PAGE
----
Jonah 1:17 (ESV) … “And the Lord appointed a great fish to swallow up Jonah. And Jonah was in the belly of the fish three days and three nights.”
The Holy Spirit assures us that “the Lord had prepared a great fish to swallow up Jonah,” (kjv) a fact that unbelievers have viewed with incredulity. The word translated “prepared” literally means “appointed” or “assigned,” so the fish was not specially created for the occasion. In some translations of Matthew 12:40 we are told that a whale swallowed Jonah, but the Greek word rendered “whale,” ketos, can refer to any large sea monster. The word cetaceor, which is related to the word ketos, signifies the mammalian order of fish.
Ignorant people have said that a whale could not swallow a man, but a giant sperm whale that certainly could have swallowed a man is exhibited in the Smithsonian Institute in Washington, D.C. Captured off Knight’s Key, Florida, in 1912, this whale is forty-five feet long, has a mouth thirty-eight inches wide, and weighs thirty thousand pounds. A fish in its stomach at the time it was captured, weighed about fifteen hundred pounds.
Numerous stories of men being swallowed alive by whales—and surviving the ordeal—have been validated. In February 1891 the crew of the whaling ship Star of the East sighted a large sperm whale off the Falkland Islands. They harpooned the whale and in its death throes it swallowed a man named James Bartley. A day and a half later his shipmates, who thought he had drowned—found him unconscious in the whale’s belly. Bartley lived to tell about it and his story was published in the newspapers. Describing his sensations as he slid into the innermost part of the whale, he said he could breathe easily, but the heat was unbearable. His whole appearance was changed by the ordeal, for his neck, face, and hands, which had been exposed to the whale’s gastric juices, were permanently bleached to a livid whiteness. This story gives us an idea of what Jonah experienced when he was imprisoned in the “great fish.”
Jonah was in his prison “three days and three nights” and much debate centers around whether or not he died while he was there. The Lord referred to Jonah’s ordeal as a type of His death, burial, and resurrection. In Matthew 12:40 the parallel is exact: “As Jonas was three days and three nights in the whale’s belly; so shall the Son of man be three days and three nights in the heart of the earth.” A man who was miraculously kept alive for three days and three nights does not seem to be an exact parallel of the Lord, who was dead and buried for three days and three nights. So the likelihood is that Jonah died in the belly of the fish and was miraculously resurrected at the end of the third night. Probably Jonah uttered his prayer just before he lost consciousness. The Hebrew idiom translated “three days” can refer to parts of three days, but the expression translated “three days and three nights” must be taken literally.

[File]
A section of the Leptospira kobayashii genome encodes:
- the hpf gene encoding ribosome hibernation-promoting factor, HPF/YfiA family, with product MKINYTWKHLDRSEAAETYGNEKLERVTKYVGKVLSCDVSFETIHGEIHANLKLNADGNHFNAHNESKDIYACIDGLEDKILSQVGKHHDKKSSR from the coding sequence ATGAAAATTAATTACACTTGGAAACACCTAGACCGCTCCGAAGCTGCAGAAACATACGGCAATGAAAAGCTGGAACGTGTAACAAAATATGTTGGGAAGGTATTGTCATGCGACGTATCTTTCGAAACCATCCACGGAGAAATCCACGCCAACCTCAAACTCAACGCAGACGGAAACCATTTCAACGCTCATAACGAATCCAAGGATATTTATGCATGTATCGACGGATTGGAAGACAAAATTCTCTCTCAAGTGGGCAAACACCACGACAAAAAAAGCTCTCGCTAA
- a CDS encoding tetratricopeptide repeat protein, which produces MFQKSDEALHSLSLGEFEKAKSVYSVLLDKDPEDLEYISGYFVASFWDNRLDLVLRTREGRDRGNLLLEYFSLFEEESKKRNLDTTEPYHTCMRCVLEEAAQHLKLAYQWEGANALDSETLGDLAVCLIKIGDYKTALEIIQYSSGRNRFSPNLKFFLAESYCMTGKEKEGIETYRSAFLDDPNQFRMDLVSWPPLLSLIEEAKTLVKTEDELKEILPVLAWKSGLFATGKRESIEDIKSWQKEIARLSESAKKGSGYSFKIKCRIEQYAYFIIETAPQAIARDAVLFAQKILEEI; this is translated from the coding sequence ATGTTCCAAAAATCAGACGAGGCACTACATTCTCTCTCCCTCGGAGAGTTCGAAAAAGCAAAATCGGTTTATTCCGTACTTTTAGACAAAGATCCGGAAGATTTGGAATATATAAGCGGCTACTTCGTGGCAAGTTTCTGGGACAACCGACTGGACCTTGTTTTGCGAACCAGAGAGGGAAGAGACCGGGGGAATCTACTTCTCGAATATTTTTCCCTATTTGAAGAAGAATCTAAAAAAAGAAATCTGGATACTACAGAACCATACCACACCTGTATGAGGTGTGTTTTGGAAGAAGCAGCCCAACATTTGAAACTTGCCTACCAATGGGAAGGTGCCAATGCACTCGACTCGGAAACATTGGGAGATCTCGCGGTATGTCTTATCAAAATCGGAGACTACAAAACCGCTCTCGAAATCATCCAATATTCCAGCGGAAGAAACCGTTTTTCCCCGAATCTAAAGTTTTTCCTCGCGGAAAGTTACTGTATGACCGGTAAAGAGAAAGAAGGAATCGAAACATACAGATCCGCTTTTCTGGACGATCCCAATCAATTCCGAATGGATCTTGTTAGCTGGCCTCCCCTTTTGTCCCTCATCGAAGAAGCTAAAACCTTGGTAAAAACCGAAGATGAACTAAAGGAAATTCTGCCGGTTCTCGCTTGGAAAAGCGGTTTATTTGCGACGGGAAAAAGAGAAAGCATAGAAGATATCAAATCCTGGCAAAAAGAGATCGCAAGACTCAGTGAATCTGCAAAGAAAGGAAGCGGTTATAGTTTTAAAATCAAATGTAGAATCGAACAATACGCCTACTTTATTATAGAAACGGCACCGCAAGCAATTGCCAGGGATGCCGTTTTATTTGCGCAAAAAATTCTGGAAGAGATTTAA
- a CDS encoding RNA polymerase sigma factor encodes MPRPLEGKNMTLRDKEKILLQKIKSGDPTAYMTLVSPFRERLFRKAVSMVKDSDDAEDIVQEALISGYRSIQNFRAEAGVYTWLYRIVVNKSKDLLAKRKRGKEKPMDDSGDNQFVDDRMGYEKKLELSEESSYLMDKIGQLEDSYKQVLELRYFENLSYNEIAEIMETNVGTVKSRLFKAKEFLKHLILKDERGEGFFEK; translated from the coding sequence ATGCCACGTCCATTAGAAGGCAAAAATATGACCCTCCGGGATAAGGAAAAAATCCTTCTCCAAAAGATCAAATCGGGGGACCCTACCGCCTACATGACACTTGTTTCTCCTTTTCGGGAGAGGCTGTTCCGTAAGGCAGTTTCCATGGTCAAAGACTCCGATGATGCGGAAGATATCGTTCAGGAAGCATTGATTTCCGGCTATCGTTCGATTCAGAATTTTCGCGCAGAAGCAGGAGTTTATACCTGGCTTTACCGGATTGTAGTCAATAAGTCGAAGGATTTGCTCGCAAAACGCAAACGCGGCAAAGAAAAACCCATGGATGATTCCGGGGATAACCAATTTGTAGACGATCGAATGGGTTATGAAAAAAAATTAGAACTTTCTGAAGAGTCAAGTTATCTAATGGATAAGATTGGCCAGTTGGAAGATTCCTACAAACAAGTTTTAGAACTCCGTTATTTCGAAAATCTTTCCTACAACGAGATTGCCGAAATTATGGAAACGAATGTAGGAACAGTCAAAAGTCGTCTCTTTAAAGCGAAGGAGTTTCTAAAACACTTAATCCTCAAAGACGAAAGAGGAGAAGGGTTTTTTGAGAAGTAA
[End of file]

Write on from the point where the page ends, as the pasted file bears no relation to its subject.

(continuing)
Life Application: The Lord is always greater than what we seek. As the sea closes over Jonah, there is every reason to think that the chapter has closed. But hidden from view, a great fish has been commissioned by the Lord, its appointed task being to swallow Jonah as he sinks into eternity.
God does not leave Jonah in the deep. He has been chasing a runaway, but now that he has caught him, the plan is far greater than punishing him. Certainly Jonah’s experience is unpleasant and humbling, but God’s purposes are essentially restorative rather than punitive. We see Jonah’s restoration in what follows in the remaining story.
 Phillips, J. (2009). Exploring the Minor Prophets: An Expository Commentary (Jon 1:17). Kregel Publications; WORDsearch Corp.  Mackrell, P. (2007). Opening up Jonah (p. 49). Leominster: Day One Publications.